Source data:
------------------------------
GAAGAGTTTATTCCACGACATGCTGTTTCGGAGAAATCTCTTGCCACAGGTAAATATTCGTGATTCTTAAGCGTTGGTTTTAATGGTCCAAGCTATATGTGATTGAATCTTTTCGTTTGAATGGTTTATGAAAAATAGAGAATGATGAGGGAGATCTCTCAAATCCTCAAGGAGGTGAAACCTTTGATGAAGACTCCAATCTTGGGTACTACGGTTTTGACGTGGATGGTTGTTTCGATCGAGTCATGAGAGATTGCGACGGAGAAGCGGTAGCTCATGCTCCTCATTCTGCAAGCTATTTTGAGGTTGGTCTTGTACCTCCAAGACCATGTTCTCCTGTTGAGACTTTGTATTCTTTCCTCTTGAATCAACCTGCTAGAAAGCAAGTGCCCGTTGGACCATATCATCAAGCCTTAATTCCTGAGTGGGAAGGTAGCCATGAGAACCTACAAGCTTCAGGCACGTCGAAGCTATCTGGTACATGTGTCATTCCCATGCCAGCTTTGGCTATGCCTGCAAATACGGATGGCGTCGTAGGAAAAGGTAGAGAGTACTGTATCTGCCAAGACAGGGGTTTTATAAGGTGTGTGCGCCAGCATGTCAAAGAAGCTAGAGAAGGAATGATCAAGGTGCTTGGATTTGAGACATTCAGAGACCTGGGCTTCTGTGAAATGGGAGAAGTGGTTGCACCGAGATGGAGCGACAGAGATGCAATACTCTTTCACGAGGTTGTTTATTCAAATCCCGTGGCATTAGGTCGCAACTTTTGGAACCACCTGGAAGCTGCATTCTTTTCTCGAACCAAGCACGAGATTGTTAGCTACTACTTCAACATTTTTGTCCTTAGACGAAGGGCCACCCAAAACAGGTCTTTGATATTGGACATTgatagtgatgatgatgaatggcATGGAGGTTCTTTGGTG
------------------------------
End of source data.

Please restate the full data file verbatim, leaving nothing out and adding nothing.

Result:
GAAGAGTTTATTCCACGACATGCTGTTTCGGAGAAATCTCTTGCCACAGGTAAATATTCGTGATTCTTAAGCGTTGGTTTTAATGGTCCAAGCTATATGTGATTGAATCTTTTCGTTTGAATGGTTTATGAAAAATAGAGAATGATGAGGGAGATCTCTCAAATCCTCAAGGAGGTGAAACCTTTGATGAAGACTCCAATCTTGGGTACTACGGTTTTGACGTGGATGGTTGTTTCGATCGAGTCATGAGAGATTGCGACGGAGAAGCGGTAGCTCATGCTCCTCATTCTGCAAGCTATTTTGAGGTTGGTCTTGTACCTCCAAGACCATGTTCTCCTGTTGAGACTTTGTATTCTTTCCTCTTGAATCAACCTGCTAGAAAGCAAGTGCCCGTTGGACCATATCATCAAGCCTTAATTCCTGAGTGGGAAGGTAGCCATGAGAACCTACAAGCTTCAGGCACGTCGAAGCTATCTGGTACATGTGTCATTCCCATGCCAGCTTTGGCTATGCCTGCAAATACGGATGGCGTCGTAGGAAAAGGTAGAGAGTACTGTATCTGCCAAGACAGGGGTTTTATAAGGTGTGTGCGCCAGCATGTCAAAGAAGCTAGAGAAGGAATGATCAAGGTGCTTGGATTTGAGACATTCAGAGACCTGGGCTTCTGTGAAATGGGAGAAGTGGTTGCACCGAGATGGAGCGACAGAGATGCAATACTCTTTCACGAGGTTGTTTATTCAAATCCCGTGGCATTAGGTCGCAACTTTTGGAACCACCTGGAAGCTGCATTCTTTTCTCGAACCAAGCACGAGATTGTTAGCTACTACTTCAACATTTTTGTCCTTAGACGAAGGGCCACCCAAAACAGGTCTTTGATATTGGACATTgatagtgatgatgatgaatggcATGGAGGTTCTTTGGTG